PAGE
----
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AAAS Mentor Awards

2020 Mentor Awards Nominations are Open

2020 NOMINATION PERIOD CLOSED

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The 2020 Mentor Awards

The two categories of the AAAS Mentor Awards (Lifetime Mentor Award and Mentor Award) both honor individuals who during their careers demonstrate extraordinary leadership to increase the participation of underrepresented groups in science and engineering fields and careers. These groups include: women of all racial or ethnic groups; African American, Native American, and Hispanic men; and people with disabilities.

Both awards recognize an individual who has mentored and guided significant numbers of students from underrepresented groups to the completion of doctoral studies or who has impacted the climate of a department, college, or institution to significantly increase the diversity of students pursuing and completing doctoral studies. It is important to indicate in the nomination materials how the nominee’s work resulted in departmental and/or institutional change in terms of the granting of PhDs to underrepresented students. This can be documented not only with quantitative data, but may also be demonstrated through the student and colleague letters of support.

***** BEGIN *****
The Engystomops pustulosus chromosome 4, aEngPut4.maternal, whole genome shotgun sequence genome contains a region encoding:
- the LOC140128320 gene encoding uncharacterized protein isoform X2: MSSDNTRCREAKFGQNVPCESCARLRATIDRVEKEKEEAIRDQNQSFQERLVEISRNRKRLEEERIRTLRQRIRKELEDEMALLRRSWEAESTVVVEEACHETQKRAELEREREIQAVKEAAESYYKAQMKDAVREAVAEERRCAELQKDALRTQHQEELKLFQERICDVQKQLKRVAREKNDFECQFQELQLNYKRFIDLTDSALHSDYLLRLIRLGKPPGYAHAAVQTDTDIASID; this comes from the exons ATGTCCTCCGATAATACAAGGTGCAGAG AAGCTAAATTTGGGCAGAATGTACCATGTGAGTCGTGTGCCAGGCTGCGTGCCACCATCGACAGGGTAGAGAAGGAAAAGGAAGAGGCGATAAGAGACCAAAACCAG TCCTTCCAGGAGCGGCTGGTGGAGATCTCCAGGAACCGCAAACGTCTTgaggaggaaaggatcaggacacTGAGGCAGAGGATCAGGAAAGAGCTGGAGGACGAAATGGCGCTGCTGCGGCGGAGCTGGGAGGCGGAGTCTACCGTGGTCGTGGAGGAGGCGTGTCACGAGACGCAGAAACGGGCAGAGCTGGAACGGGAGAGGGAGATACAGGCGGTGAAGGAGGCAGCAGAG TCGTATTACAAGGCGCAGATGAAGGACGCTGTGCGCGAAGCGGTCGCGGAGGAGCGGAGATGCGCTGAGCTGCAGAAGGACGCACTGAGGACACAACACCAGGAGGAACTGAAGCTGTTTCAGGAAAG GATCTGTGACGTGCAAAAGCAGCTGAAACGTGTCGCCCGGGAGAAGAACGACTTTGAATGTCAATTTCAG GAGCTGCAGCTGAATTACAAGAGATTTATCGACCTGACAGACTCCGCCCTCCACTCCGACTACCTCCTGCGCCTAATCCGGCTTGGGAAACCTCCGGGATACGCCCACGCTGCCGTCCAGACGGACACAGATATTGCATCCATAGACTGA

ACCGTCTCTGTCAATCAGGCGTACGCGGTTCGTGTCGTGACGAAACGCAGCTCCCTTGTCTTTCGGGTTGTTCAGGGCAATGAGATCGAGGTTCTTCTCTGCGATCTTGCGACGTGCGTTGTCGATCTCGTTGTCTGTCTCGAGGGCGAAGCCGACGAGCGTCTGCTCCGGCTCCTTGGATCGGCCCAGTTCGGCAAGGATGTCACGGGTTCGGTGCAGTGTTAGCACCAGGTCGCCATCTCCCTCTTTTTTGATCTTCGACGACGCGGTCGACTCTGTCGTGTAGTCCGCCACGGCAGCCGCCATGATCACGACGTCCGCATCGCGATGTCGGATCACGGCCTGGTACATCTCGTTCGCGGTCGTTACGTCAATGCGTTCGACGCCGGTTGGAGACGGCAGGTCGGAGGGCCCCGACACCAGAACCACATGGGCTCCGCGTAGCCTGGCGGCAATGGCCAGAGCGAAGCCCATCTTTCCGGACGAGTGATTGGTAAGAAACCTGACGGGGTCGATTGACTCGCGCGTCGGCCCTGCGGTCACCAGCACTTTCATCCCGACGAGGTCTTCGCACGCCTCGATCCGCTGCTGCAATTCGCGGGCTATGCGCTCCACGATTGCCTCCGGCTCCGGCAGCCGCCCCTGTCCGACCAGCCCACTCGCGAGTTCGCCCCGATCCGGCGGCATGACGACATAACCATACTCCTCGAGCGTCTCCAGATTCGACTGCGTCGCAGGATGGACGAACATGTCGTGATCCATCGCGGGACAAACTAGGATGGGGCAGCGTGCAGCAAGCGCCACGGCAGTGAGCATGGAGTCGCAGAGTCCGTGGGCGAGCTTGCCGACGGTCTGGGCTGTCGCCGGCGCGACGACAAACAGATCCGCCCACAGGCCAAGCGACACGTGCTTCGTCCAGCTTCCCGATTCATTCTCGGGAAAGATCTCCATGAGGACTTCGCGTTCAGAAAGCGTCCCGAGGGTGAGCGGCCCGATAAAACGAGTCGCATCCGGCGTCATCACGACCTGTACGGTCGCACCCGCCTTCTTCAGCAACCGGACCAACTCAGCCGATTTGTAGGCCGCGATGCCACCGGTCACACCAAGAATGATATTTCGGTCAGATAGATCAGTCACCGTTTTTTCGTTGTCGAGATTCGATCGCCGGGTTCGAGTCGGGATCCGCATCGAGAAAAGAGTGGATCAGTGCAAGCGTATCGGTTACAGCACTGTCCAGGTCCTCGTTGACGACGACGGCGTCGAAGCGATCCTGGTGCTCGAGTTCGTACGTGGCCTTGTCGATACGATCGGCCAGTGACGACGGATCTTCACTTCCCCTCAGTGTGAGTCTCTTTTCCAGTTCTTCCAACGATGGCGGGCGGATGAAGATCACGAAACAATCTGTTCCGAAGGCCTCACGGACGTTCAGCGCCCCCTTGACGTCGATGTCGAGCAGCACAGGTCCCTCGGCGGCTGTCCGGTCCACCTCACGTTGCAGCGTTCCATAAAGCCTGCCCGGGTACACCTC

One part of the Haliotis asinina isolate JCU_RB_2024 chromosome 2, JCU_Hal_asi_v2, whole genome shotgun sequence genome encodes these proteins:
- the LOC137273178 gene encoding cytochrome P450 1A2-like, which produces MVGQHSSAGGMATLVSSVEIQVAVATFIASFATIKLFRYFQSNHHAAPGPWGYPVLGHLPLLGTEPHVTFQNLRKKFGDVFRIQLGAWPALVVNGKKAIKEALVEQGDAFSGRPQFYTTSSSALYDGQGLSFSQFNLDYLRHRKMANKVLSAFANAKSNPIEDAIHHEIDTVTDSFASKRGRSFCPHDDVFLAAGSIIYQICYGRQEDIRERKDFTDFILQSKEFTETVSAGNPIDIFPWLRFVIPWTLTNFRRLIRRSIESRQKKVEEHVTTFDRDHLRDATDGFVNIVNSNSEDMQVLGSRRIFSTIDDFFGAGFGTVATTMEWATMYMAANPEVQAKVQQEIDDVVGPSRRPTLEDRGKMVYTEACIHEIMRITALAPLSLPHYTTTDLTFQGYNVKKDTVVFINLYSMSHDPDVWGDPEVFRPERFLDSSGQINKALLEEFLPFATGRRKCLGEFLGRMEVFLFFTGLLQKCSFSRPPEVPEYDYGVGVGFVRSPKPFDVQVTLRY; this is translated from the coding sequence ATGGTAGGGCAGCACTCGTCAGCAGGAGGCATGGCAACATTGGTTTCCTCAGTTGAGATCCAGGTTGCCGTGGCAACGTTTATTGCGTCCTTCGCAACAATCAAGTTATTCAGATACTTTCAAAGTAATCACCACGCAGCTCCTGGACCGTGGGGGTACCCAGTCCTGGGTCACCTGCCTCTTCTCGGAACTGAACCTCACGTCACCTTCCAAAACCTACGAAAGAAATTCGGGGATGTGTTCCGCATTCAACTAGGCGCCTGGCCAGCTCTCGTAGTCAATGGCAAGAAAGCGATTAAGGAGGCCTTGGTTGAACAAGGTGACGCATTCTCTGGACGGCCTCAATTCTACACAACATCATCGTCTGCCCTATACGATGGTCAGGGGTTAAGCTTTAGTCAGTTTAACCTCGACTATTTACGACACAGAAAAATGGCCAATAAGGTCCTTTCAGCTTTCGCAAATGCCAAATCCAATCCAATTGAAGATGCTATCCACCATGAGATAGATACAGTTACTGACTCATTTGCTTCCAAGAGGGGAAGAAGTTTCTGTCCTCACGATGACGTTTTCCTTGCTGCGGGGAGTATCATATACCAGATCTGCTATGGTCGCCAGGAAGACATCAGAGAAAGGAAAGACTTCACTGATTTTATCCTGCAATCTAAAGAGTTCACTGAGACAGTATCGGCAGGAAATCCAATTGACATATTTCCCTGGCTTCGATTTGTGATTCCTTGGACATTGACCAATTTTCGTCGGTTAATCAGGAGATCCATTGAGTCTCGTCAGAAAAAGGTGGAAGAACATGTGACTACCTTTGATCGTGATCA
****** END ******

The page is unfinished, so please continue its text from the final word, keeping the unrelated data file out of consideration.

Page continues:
Such commitment and extraordinary effort may be demonstrated by:

  • the number and diversity of students mentored;
  • assisting students to present and publish their work, to find financial aid, and to provide career guidance;
  • providing psychological support, encouragement, and essential strategies for life in the scholarly community;
  • continued interest in the individual’s professional advancement.

Categories

Lifetime Mentor Award: A prize of $5,000 will be awarded. This individual will have served in the role of mentor for 25 or more years.

Mentor Award: A prize of $5,000 will be awarded. This individual will have served in the role of mentor for less than 25 years.

Both award category recipients receive: A monetary prize, a commemorative plaque, complimentary registration, and reimbursement for reasonable travel and hotel expenses to attend the AAAS Annual Meeting.